Don’t Fall For the Allure of the Low Bid

Written by Dempsey Construction Director of Business Acquisition, Rebekah May.

Human instinct drives the desire to “win” or secure a “good deal,” especially when it elicits positive emotions and the “warm & fuzzies.” But how does that translate when choosing a construction partner? How does the initial allure of that perceived low bid impact the project’s life cycle and the ultimate success of the overall project?

We encounter this every day: the fight against human nature’s natural inclination to get a “good deal” or “fair price” when the best process is to find a partner who provides the best value to the client, their vision, and ultimately their wallet.

We recently took over a project where the client suffered the consequences of choosing a contractor based on the low bid scenario.  When Dempsey dug into the plans utilizing our Estimate Based Approach™, we found that the project was more than $10M over what the original contractor had budgeted.  The client shares their perspective on this situation through the following testimonial:

“Dempsey has been nothing short of a savior for a planned Civic Engagement and Community Center in downtown Chula Vista.  The project, which will provide for a new, consolidated home for SBCS – one of San Diego’s largest non-profits – was behind schedule and over budget when I reached out to Dempsey asking if they’d be willing to consult on some value-engineering measures to get the costs in line with our expected Tax Credit Allocations.  Immediately upon rolling up their sleeves, it became clear that Dempsey had a much larger role than simply reviewing the plans.  Within weeks of working together, SBCS had a contract for Dempsey to take over as the General Contractor for the $25m project.  As the Board Chair and a committee member charged with raising funds to bridge the financing gap for the building, it has been incredibly reassuring knowing that we’re working with such an incredible group of professionals.  Everyone on the project team has expressed their astonishment at Dempsey’s commitment to this project, calling it a “night and day” difference.  I can most definitely state that without Dempsey, the project would not have moved forward, and millions of dollars of tax credits would have been unused.”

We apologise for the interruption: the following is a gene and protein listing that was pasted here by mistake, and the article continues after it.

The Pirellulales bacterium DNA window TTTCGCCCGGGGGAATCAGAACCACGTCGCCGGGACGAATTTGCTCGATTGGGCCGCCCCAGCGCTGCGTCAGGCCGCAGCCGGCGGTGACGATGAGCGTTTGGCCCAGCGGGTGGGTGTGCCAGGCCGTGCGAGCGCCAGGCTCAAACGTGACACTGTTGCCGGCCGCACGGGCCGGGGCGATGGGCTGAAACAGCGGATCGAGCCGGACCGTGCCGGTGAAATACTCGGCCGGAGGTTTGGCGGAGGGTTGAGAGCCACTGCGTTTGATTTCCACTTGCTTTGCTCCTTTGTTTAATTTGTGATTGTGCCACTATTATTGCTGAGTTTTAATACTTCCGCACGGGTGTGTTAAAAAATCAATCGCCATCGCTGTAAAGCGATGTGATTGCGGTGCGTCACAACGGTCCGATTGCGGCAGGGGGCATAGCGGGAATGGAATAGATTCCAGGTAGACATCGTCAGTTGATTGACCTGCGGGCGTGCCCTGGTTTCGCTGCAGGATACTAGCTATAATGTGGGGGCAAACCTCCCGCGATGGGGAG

This unfortunate situation can be avoided if clients truly understand that a higher budget number doesn’t mean the contractor is more expensive.  It means you most likely have a more sophisticated contractor looking around corners, filling in the blanks, and pricing things correctly; it is better to catch these items in the beginning rather than ending with change orders.

In the article “The High Cost of the Low Bid,” Barbara Jackson dives deeper into how “the low-bid mentality has outlived its effectiveness in the construction business.”

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